I was visiting on one particular day and she was seated watching an all-in wrestling programme on Saturday afternoon. She loved wrestling, apparently, and always knew just who was who and whether they were a ‘dirty’ fighter or not.

After a while, though, she had a stroke and was taken to Withington Hospital. I visited her and on approaching her bed she opened her eyes and, briefly, seemed to recognise me before slipping back into unconsciousness. I can still see the look on her face if I examine my ‘inward eye’.

So.. she died on 5th Aug 1984 in Withington Hospital, Manchester.

Minnie Shepherd – 28 Dec 1897 to 5 Aug 1984
***********
My father’s mother, Lilian Lavinia was also a gardener and lived down in Maidstone, Kent. Although I can remember Grandma quite well, my memories are further helped by photographs of her in her later years.
She grew both flowers and vegetables in her long, narrow garden and loved nothing better than to talk about her Curly Kale and various other vegetables and how well they were coming along.

It wasn’t a ‘child-friendly’ garden, having just a tiny lawned area near to the house… and it seems now, looking back, that the garden maintained a similar layout as it might have done during the war. ‘Dig for Victory’ and the digging of the ground was mentioned in dad’s book
The flowers she loved to grow were Hollyhocks, tall and stately, and were ranged up against the fence at each side of the garden near to the house. Deep reds, burgundy, pink and white… and usually tied to the fence so that they wouldn’t be damaged in any strong winds.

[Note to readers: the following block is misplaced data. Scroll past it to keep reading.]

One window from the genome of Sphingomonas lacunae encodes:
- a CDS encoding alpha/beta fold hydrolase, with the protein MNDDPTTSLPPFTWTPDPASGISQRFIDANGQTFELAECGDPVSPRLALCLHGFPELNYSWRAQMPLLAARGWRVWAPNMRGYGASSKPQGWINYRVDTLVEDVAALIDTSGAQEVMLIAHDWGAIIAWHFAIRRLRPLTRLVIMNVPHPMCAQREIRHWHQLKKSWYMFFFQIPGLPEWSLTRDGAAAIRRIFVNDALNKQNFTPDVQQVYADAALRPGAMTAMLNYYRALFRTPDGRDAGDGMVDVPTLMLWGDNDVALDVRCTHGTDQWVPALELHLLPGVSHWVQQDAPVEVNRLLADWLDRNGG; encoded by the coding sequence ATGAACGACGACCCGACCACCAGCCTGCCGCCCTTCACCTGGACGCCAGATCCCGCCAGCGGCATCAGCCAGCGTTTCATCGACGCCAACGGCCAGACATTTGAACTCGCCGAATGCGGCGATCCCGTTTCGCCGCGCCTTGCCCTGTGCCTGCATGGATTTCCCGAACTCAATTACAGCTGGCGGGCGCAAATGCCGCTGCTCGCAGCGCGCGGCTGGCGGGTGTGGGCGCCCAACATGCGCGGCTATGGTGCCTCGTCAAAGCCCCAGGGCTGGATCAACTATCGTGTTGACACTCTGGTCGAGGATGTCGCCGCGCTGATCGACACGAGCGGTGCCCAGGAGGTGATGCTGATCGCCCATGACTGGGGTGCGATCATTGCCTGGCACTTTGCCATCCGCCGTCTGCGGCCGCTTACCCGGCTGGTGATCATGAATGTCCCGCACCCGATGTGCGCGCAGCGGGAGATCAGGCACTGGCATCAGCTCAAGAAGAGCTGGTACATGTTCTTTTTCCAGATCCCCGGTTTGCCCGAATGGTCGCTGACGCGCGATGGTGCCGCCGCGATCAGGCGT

Her vegetables were good and we used to eat them with our meals around her big table. I remember her always making custard after she’d got everything ready and storing it in a jug on the top of her old-fashioned gas cooker… but it always seemed just warm by the time pudding was served. Still, she was a good cook and my perpetual lack of appetite as a child was no reflection on her culinary skills.

At bedtime we used to troop up the bathroom, my sister and I, and be plunged into the huge bath. I was always a little frightened of the bathroom as it had a large gas boiler hanging on the wall (at the opposite end from the taps) and a great copper spout protruded from it where the heated water would fall into the bath below. It seemed like a piece of science fiction to me… and rather frightening as it roared whilst heating the water inside. I was always glad to be able to leave the bathroom and the horrible contraption that I felt sure would one day explode!

The last time I saw her she was visiting us with my parents when I lived in Farnham, Surrey and it was lovely to be able to have four generations together: Emily, me, my mum and grandma. Sadly she died in 1978 in Maidstone, Kent.
Lilian Lavinia Barfoot – 8 Mar 1898 to 21 May 1978

http://www.amazon.co.uk/Of-Stirlings-Stalags-air-gunners-ebook/dp/B00BU944AM – eBook
http://www.lulu.com/gb/en/shop/we-bill-goodman/of-stirlings-and-stalags-an-air-gunners-tale/paperback/product-20957547.html Paperback version